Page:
The attempt at the time was to prevent India from going ahead and signing the gas deal with Iran; while the Jews have nothing against India per se they are opposed in principle to anything that might strengthen an enemy of Israel.
This delay has given India's actual foes a chance to marshal their forces. I refer of course to the neighbours with whom the gods have chosen to curse us. Neither Pakistan nor China is coming out openly against the deal negotiated by the Bush and Manmohan Singh teams.
They tried that tack when the pact first became public knowledge, and it didn't work then. So this time the opposition is subtler, and they are attacking from the flanks.
Pakistan is said to be lobbying Senators on the ground that the nuclear deal with India is bad on principle. It is trying to persuade everyone that the United States should act on a broad set of principles rather than negotiate on a case by case basis.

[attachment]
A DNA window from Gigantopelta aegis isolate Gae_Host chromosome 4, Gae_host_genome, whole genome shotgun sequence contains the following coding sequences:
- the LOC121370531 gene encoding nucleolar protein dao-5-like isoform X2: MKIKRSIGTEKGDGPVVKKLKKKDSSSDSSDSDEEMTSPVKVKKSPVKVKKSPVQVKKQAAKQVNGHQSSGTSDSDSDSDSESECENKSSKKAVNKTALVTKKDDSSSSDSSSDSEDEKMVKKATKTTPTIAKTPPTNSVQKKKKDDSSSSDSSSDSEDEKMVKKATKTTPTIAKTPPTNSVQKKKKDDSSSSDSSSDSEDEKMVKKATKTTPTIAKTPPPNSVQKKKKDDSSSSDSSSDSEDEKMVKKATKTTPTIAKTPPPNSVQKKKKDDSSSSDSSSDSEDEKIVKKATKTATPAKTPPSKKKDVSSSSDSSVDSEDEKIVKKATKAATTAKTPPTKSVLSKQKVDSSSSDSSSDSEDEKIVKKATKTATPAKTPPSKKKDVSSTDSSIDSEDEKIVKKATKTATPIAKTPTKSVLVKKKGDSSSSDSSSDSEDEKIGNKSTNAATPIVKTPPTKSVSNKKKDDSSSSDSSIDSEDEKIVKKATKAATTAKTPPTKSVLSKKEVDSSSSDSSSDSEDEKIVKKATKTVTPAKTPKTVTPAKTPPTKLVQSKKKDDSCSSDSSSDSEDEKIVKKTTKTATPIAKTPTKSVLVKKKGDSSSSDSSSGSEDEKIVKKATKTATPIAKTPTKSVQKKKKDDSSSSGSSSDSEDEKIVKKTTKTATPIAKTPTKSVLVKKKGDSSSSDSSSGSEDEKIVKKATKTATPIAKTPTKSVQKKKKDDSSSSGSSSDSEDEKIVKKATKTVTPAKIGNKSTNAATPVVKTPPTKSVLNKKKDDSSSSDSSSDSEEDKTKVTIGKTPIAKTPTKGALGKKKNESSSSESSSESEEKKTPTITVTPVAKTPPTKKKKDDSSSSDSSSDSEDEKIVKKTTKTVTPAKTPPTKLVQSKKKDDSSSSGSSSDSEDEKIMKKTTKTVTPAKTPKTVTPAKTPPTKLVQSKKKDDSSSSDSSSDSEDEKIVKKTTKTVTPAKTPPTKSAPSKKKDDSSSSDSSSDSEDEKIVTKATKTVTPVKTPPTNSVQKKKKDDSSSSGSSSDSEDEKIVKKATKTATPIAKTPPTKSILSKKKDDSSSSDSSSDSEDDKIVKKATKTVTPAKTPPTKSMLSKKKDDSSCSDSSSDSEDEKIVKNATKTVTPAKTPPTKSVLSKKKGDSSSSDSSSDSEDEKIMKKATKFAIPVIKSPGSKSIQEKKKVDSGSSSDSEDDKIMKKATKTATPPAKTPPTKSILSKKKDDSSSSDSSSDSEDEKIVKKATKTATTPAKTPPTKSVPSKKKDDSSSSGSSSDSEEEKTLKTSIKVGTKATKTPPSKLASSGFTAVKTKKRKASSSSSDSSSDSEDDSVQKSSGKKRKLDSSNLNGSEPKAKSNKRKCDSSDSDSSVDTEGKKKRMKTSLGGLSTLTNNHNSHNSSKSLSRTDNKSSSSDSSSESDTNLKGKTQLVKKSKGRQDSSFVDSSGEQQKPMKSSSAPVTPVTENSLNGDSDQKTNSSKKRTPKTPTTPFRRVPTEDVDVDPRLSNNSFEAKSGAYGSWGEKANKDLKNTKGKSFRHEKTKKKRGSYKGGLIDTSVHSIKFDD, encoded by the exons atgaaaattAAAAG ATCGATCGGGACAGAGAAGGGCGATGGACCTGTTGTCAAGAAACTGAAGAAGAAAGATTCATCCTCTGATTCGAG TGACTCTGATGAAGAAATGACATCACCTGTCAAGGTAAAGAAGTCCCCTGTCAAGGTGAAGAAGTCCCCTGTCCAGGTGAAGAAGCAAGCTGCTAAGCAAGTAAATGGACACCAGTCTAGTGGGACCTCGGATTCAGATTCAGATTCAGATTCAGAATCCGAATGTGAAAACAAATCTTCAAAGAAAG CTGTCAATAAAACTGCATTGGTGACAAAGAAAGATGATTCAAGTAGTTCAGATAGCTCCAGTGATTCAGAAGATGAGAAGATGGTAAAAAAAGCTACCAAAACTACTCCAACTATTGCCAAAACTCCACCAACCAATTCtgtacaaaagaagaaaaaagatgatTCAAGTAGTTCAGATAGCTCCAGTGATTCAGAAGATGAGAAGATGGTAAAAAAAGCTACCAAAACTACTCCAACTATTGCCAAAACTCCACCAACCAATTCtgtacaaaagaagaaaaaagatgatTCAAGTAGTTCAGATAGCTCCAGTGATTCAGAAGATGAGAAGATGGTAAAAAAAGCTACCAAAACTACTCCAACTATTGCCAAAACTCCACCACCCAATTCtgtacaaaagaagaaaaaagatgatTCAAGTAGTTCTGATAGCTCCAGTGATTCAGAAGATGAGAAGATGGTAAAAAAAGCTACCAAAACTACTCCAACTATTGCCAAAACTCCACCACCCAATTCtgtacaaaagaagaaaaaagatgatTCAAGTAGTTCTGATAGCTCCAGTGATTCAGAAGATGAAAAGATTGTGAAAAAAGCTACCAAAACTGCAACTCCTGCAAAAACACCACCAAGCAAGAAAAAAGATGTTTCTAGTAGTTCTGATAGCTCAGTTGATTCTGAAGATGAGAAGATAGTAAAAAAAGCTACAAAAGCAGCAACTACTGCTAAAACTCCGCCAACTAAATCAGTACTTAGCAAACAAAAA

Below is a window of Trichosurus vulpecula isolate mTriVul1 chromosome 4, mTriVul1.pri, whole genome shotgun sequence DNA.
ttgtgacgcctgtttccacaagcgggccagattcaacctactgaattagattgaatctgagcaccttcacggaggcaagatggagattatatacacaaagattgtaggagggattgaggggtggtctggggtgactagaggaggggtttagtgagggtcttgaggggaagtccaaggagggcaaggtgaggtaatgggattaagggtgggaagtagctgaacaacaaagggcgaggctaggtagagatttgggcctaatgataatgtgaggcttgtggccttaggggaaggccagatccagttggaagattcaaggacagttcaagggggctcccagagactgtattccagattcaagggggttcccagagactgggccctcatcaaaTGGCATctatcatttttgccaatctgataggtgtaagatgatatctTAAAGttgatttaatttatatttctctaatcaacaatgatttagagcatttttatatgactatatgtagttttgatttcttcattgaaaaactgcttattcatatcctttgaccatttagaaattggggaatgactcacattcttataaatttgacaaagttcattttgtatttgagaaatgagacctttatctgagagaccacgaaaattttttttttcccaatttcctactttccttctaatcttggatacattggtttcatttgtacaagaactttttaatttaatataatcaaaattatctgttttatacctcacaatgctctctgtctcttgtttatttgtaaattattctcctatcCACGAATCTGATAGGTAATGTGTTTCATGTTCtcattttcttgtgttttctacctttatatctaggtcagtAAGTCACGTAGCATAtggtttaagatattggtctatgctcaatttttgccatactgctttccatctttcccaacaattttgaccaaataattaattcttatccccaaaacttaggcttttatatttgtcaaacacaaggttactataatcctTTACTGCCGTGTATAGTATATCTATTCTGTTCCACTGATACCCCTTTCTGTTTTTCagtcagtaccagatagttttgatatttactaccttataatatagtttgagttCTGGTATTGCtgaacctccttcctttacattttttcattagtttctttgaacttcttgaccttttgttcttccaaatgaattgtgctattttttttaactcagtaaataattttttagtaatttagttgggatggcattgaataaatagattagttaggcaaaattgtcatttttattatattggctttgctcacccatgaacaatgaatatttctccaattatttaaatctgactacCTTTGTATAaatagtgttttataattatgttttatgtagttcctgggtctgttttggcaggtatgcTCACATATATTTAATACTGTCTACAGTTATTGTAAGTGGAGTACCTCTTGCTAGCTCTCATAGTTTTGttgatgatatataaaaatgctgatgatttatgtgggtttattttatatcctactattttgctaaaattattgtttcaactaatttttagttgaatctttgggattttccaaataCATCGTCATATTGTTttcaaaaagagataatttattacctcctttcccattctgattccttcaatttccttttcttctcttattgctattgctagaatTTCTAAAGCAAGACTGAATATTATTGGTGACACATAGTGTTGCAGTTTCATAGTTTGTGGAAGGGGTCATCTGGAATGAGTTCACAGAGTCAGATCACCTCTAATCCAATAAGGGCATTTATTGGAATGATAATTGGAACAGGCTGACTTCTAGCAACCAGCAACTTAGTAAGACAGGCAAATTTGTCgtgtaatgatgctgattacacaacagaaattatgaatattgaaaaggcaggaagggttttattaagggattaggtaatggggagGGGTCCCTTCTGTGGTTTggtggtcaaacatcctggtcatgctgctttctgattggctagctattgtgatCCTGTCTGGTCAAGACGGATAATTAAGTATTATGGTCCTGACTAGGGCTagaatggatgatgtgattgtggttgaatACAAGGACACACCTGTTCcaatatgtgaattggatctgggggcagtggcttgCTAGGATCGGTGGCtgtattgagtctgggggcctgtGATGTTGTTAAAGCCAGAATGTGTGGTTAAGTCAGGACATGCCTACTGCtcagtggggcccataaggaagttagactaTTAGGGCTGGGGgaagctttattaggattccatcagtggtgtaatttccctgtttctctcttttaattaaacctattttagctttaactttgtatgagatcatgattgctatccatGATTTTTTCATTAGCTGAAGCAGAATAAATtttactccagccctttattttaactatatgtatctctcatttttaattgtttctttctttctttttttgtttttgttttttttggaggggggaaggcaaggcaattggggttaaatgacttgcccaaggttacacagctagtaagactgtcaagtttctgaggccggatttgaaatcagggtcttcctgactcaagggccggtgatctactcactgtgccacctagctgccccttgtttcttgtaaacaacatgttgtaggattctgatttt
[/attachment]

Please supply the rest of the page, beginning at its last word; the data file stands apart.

Translation: 'Give every nuclear state the same privileges and exemptions as those granted to India!'
Meanwhile, China is choosing to exercise its influence in places that might be more pliable than the United States. I understand from one American interlocutor that Norway might be the chosen cat's paw in this game.
Why Norway? Well, that Scandinavian nation happens to be one of the 45 countries in the Nuclear Suppliers' Group (a body that, incidentally, was set up as a direct response to India's first nuclear test).